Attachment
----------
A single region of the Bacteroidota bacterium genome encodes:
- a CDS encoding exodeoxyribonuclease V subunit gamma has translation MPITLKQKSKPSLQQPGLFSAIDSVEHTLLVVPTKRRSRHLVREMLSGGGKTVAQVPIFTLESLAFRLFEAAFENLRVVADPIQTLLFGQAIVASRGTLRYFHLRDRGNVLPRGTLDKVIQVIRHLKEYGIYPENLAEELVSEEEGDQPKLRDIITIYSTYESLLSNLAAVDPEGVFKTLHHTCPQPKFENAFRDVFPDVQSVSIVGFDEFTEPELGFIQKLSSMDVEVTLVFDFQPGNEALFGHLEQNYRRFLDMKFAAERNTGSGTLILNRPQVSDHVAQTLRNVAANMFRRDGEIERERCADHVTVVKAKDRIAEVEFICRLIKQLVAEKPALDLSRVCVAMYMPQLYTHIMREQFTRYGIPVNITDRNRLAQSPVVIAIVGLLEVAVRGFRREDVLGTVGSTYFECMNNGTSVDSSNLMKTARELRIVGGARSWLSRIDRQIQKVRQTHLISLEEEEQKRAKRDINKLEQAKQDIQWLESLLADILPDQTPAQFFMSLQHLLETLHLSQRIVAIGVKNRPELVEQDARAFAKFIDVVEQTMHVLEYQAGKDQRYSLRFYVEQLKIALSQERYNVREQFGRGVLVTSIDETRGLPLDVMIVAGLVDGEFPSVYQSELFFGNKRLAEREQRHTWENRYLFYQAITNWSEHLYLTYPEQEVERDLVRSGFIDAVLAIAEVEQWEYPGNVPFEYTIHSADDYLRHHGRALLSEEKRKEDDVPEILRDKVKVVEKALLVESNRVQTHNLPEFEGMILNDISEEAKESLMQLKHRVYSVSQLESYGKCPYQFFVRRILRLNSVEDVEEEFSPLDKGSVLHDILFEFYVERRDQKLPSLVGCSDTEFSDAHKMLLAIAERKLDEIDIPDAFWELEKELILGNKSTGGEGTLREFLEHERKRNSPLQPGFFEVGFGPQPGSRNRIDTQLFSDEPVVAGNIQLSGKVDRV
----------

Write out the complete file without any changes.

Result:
A single region of the Bacteroidota bacterium genome encodes:
- a CDS encoding exodeoxyribonuclease V subunit gamma has translation MPITLKQKSKPSLQQPGLFSAIDSVEHTLLVVPTKRRSRHLVREMLSGGGKTVAQVPIFTLESLAFRLFEAAFENLRVVADPIQTLLFGQAIVASRGTLRYFHLRDRGNVLPRGTLDKVIQVIRHLKEYGIYPENLAEELVSEEEGDQPKLRDIITIYSTYESLLSNLAAVDPEGVFKTLHHTCPQPKFENAFRDVFPDVQSVSIVGFDEFTEPELGFIQKLSSMDVEVTLVFDFQPGNEALFGHLEQNYRRFLDMKFAAERNTGSGTLILNRPQVSDHVAQTLRNVAANMFRRDGEIERERCADHVTVVKAKDRIAEVEFICRLIKQLVAEKPALDLSRVCVAMYMPQLYTHIMREQFTRYGIPVNITDRNRLAQSPVVIAIVGLLEVAVRGFRREDVLGTVGSTYFECMNNGTSVDSSNLMKTARELRIVGGARSWLSRIDRQIQKVRQTHLISLEEEEQKRAKRDINKLEQAKQDIQWLESLLADILPDQTPAQFFMSLQHLLETLHLSQRIVAIGVKNRPELVEQDARAFAKFIDVVEQTMHVLEYQAGKDQRYSLRFYVEQLKIALSQERYNVREQFGRGVLVTSIDETRGLPLDVMIVAGLVDGEFPSVYQSELFFGNKRLAEREQRHTWENRYLFYQAITNWSEHLYLTYPEQEVERDLVRSGFIDAVLAIAEVEQWEYPGNVPFEYTIHSADDYLRHHGRALLSEEKRKEDDVPEILRDKVKVVEKALLVESNRVQTHNLPEFEGMILNDISEEAKESLMQLKHRVYSVSQLESYGKCPYQFFVRRILRLNSVEDVEEEFSPLDKGSVLHDILFEFYVERRDQKLPSLVGCSDTEFSDAHKMLLAIAERKLDEIDIPDAFWELEKELILGNKSTGGEGTLREFLEHERKRNSPLQPGFFEVGFGPQPGSRNRIDTQLFSDEPVVAGNIQLSGKVDRV